Can I get Herpes Simplex Virus type 1 in the genital region if I already have cold sores?


I just met a person who I really like.

He also just told me he has Herpes Simplex type 1, but in the genital area.

I have had cold sores all my life with sporadic outbreaks and thus I suspect that I have Herpes Simplex type 1, in the oral area. Usually, the outbreaks occur when I don’t sleep or when I get allergies. I will go and test myself soon to confirm or check this. Where do I do this?

My first main question is the following. What is the risk of him infecting me with the genital form if we were to have unprotected sex? After reading lots on the web it seems that you are at a lower risk of getting one type of Herpes Simplex if you already have the other since it normally keeps to the area where you get outbreaks. Is this true for my situation? What about the reverse (me infecting him with the oral one)?

The second question is what is the risk of him infecting me if we use protection? I have read about the asymptomatic spread, viral shedding. Can Herpes Simplex type 1 spread from areas where it is not usually broken out? In effect: can it go from him in the area not covered by the condom if he usually has outbreaks in a part that covers the area infected (although of course not during outbreak).

Thank you so much for helping me.

To answer your first question, there are many different ways to go about testing. Many places offer laboratory based testing, which is the highest quality testing available. Usually, there is no long wait, as there would be in a clinic, to get tested, as well as to receive your results. On top of this, they don’t send you to a clinic. Rather, they would send you to a private, and thus discreet, patient service center. Check out the links in the sidebar (right side) if this is what you are looking for.

The general principle about herpes is that there are two types, HSV1 and HSV2. HSV1 usually appears orally, while HSV2 usually appears genitally, but in about 30% of cases, HSV1 appears genitally and HSV2 appears orally.

The first thing that you should do would be to get tested. It would be in your best interest for you and you partner to be tested for both HSV1 and HSV2. I am not sure how your partner determined that he has HSV1 genitally, but the most accurate way would be to run a culture test on a swab of the blister or outbreak. In the absence of outbreaks, you could get tested for both HSV1 and HSV2, using a separate IgG test for both, at least three months after possible exposure. If only HSV1 shows up positive and the only outbreaks that have been observed are in the genital region, then it can be safely assumed that the genital outbreaks are caused by HSV1. This aside, you should make sure that what you have been observing orally, is actually herpes, or specifically HSV1. Many people have canker sores, and they think that this is herpes. It is actually an aphthous ulcer, is not contagious, and is similar to herpes in terms of symptoms.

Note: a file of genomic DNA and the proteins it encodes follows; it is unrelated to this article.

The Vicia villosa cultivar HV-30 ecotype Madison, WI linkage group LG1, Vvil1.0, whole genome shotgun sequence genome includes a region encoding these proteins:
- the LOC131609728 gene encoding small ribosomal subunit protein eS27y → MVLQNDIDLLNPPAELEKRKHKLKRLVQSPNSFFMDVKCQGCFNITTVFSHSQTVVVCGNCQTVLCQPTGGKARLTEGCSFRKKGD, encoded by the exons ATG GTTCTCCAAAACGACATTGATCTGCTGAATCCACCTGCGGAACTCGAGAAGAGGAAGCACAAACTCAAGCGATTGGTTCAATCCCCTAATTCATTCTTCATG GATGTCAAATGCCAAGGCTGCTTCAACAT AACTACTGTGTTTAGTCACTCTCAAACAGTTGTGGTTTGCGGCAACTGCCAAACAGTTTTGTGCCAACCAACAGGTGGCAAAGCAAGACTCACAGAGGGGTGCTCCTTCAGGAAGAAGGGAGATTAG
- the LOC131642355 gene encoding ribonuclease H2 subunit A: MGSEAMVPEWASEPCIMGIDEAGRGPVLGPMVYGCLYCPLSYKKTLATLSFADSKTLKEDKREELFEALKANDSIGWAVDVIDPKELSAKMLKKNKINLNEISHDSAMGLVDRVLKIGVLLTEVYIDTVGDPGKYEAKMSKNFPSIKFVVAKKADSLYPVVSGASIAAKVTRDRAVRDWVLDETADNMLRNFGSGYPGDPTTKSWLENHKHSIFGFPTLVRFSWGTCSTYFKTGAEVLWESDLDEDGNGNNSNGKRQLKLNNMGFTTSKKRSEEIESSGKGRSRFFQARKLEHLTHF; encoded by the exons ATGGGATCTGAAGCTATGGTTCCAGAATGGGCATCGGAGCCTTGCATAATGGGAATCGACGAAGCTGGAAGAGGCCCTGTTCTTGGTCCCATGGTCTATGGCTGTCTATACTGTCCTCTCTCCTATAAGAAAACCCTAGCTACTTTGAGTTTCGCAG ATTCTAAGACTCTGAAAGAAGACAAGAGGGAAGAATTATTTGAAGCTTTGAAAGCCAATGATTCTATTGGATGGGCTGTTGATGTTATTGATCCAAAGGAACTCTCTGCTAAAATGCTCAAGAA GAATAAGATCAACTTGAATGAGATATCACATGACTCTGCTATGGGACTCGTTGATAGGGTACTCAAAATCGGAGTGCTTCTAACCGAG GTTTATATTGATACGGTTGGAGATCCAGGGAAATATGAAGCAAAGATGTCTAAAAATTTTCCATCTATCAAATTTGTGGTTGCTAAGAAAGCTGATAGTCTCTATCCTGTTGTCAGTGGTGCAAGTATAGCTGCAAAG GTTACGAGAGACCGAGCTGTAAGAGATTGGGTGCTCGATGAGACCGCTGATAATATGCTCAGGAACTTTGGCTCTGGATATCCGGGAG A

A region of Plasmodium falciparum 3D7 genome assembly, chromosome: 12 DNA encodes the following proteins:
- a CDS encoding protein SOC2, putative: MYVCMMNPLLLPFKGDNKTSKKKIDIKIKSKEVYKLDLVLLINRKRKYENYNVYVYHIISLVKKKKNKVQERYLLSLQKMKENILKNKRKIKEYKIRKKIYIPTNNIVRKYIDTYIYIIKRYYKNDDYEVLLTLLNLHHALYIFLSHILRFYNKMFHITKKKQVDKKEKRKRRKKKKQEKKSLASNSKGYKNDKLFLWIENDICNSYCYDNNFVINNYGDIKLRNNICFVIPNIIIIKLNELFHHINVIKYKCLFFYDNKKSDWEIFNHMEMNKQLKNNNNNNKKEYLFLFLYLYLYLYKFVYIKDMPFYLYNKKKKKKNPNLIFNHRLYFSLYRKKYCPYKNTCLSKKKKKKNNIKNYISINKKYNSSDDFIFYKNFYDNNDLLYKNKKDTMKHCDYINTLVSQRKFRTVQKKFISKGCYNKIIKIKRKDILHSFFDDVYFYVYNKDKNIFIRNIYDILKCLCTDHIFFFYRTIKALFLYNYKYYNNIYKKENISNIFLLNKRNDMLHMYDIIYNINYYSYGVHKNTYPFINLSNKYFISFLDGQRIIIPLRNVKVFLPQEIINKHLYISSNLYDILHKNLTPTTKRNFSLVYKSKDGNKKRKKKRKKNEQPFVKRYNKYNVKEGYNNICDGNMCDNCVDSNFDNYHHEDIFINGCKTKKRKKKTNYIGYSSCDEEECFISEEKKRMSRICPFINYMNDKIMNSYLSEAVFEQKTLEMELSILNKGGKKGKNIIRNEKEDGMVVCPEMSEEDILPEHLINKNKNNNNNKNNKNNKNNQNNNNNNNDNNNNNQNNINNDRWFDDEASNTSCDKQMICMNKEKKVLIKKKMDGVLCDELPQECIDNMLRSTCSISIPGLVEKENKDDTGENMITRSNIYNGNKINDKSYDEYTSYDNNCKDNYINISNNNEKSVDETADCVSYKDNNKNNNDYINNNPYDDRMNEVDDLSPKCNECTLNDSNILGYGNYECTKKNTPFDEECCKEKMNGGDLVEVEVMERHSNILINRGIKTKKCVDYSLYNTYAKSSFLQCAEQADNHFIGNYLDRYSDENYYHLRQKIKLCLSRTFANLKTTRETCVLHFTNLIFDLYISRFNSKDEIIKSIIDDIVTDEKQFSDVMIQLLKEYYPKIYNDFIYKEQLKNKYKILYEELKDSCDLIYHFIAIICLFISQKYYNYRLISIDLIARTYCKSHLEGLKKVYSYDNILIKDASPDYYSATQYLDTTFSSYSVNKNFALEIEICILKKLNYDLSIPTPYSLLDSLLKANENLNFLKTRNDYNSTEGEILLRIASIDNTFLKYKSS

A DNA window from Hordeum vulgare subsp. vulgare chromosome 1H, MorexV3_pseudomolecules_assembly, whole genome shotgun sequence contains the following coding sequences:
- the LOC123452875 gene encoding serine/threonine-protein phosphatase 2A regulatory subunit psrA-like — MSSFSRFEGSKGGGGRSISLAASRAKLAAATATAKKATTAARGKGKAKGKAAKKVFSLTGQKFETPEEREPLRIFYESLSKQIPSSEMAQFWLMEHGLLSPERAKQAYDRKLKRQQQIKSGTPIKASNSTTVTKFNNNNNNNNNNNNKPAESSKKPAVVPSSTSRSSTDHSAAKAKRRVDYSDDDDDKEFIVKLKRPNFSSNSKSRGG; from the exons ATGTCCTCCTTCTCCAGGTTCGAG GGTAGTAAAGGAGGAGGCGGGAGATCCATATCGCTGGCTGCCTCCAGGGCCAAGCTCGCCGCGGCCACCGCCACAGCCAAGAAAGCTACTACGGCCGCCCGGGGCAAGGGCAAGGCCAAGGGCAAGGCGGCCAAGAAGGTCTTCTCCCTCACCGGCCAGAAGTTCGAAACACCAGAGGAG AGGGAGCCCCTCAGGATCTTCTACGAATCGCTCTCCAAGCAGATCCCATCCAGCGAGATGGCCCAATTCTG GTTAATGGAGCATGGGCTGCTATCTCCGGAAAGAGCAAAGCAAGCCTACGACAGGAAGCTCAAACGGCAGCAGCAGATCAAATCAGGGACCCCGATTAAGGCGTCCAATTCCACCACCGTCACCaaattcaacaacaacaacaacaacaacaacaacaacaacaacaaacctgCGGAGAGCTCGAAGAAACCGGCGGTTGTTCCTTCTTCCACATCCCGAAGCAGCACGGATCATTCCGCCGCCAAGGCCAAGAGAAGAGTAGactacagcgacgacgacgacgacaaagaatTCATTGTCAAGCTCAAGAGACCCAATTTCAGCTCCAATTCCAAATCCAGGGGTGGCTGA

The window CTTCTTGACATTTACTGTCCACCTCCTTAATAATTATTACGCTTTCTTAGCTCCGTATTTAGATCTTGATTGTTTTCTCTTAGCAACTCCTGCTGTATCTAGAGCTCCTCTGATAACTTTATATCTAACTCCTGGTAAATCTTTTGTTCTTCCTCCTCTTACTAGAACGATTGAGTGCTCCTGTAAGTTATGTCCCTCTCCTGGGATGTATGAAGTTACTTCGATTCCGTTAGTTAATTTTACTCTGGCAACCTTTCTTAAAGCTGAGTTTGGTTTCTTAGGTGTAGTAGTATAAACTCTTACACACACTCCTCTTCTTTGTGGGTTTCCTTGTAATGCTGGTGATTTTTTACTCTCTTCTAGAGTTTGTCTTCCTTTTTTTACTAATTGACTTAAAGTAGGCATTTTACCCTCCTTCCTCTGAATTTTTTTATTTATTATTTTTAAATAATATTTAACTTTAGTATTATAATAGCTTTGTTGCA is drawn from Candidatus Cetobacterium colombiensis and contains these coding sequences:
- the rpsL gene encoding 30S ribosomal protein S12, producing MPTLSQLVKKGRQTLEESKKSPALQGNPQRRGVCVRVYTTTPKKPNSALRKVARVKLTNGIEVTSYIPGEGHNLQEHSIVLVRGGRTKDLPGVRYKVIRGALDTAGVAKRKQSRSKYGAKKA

Now, let’s move on to your second and third questions.

If you and your partner have HSV1, then you can’t get it from him, and he can’t get it from you, because both of you already have standing antibodies towards HSV1. In your specific scenario, you should be protected from getting HSV1 in the genital region, if you already have it orally. Once you know you have HSV1, then you really not subject to getting it again, no matter the location. On the other hand, if you don’t have HSV1, and what you have been noticing is not actually herpes, then you could get it from your partner. You could get it genitally, from sexual intercourse; you could get it orally, from performing oral sex on him. In reality, if you don’t have HSV1, you could receive it orally and genitally, if you are infected at the same time. For example, if you perform oral sex on him and then have intercourse with him, you would likely receive the virus in both areas, because you haven’t built up that immune response to protect you from getting re-infected.

If you have HSV2, then you aren’t necessarily immune to receiving HSV1, but this would provide some resistance against infection. How much resistance? That isn’t exactly established, but we do know that having one type of herpes (thus having those antibodies) lends some resistance against the other type of herpes.